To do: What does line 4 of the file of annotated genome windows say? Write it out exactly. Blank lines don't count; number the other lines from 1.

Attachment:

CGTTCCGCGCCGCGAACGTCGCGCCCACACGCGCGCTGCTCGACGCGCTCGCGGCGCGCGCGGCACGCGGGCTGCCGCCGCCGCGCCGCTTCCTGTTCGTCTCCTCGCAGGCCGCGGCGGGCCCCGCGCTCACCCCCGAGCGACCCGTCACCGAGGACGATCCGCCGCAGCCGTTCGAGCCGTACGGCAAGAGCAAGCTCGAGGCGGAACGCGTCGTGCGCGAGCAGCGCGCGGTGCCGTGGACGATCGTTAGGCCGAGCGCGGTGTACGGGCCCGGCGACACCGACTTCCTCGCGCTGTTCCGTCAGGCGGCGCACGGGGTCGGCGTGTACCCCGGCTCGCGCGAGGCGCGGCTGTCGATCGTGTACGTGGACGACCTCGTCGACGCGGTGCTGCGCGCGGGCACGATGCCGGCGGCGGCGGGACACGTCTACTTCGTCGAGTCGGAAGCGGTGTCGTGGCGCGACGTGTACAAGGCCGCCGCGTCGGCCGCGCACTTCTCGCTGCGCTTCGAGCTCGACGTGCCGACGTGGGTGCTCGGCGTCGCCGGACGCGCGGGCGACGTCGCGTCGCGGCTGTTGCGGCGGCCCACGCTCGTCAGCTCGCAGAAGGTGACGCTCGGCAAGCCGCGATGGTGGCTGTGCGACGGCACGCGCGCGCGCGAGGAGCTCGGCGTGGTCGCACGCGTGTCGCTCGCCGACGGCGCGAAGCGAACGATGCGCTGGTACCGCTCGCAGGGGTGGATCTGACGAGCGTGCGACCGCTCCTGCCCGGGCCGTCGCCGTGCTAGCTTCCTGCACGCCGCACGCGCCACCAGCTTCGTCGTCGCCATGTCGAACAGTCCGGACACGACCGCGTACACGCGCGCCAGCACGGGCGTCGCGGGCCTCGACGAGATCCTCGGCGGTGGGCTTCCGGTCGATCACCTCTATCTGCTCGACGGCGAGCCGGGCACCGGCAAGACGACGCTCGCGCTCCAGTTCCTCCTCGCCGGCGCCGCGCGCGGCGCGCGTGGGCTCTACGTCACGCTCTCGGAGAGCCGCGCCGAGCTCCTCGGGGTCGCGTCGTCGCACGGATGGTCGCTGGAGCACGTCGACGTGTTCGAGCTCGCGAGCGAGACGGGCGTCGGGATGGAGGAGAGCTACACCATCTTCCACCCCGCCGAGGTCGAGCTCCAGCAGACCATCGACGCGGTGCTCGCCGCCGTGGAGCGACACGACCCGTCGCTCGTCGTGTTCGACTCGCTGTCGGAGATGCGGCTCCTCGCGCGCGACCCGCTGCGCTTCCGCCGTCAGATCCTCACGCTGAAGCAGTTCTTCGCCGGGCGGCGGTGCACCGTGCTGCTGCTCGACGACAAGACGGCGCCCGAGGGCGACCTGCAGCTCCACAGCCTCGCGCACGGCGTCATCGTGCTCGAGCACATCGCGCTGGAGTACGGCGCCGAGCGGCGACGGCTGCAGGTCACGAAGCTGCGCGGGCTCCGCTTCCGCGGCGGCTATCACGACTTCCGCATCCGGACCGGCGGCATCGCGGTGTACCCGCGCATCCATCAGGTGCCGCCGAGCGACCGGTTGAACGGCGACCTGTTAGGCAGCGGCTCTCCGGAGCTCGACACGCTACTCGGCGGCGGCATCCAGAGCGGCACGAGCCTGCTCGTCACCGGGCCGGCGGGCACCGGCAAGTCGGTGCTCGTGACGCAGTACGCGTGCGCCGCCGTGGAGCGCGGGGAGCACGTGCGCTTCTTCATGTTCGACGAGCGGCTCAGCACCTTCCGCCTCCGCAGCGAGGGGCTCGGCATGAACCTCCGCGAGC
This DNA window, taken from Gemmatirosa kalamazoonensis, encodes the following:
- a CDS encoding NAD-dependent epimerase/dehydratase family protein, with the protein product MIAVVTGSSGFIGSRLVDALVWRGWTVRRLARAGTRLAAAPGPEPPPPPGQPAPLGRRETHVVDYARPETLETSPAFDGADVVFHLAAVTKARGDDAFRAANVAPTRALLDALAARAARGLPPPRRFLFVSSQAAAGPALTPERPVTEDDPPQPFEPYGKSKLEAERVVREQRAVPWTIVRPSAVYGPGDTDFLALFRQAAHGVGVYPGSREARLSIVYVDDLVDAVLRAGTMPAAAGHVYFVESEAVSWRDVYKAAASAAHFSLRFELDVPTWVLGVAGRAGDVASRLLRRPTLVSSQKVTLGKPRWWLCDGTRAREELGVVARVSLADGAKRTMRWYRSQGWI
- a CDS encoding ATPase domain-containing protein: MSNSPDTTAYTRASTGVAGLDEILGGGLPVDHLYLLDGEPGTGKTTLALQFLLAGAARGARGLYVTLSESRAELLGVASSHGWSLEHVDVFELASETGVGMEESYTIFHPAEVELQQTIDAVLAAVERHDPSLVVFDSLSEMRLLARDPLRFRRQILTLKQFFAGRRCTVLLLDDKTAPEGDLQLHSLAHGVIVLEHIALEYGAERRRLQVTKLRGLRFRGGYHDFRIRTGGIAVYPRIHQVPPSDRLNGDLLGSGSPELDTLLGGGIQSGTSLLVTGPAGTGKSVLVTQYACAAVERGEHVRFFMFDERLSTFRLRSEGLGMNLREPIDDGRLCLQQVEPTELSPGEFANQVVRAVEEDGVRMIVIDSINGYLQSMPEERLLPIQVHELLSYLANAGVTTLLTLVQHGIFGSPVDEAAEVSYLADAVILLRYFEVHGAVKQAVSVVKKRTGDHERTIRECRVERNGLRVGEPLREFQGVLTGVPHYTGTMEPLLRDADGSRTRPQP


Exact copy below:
- a CDS encoding ATPase domain-containing protein: MSNSPDTTAYTRASTGVAGLDEILGGGLPVDHLYLLDGEPGTGKTTLALQFLLAGAARGARGLYVTLSESRAELLGVASSHGWSLEHVDVFELASETGVGMEESYTIFHPAEVELQQTIDAVLAAVERHDPSLVVFDSLSEMRLLARDPLRFRRQILTLKQFFAGRRCTVLLLDDKTAPEGDLQLHSLAHGVIVLEHIALEYGAERRRLQVTKLRGLRFRGGYHDFRIRTGGIAVYPRIHQVPPSDRLNGDLLGSGSPELDTLLGGGIQSGTSLLVTGPAGTGKSVLVTQYACAAVERGEHVRFFMFDERLSTFRLRSEGLGMNLREPIDDGRLCLQQVEPTELSPGEFANQVVRAVEEDGVRMIVIDSINGYLQSMPEERLLPIQVHELLSYLANAGVTTLLTLVQHGIFGSPVDEAAEVSYLADAVILLRYFEVHGAVKQAVSVVKKRTGDHERTIRECRVERNGLRVGEPLREFQGVLTGVPHYTGTMEPLLRDADGSRTRPQP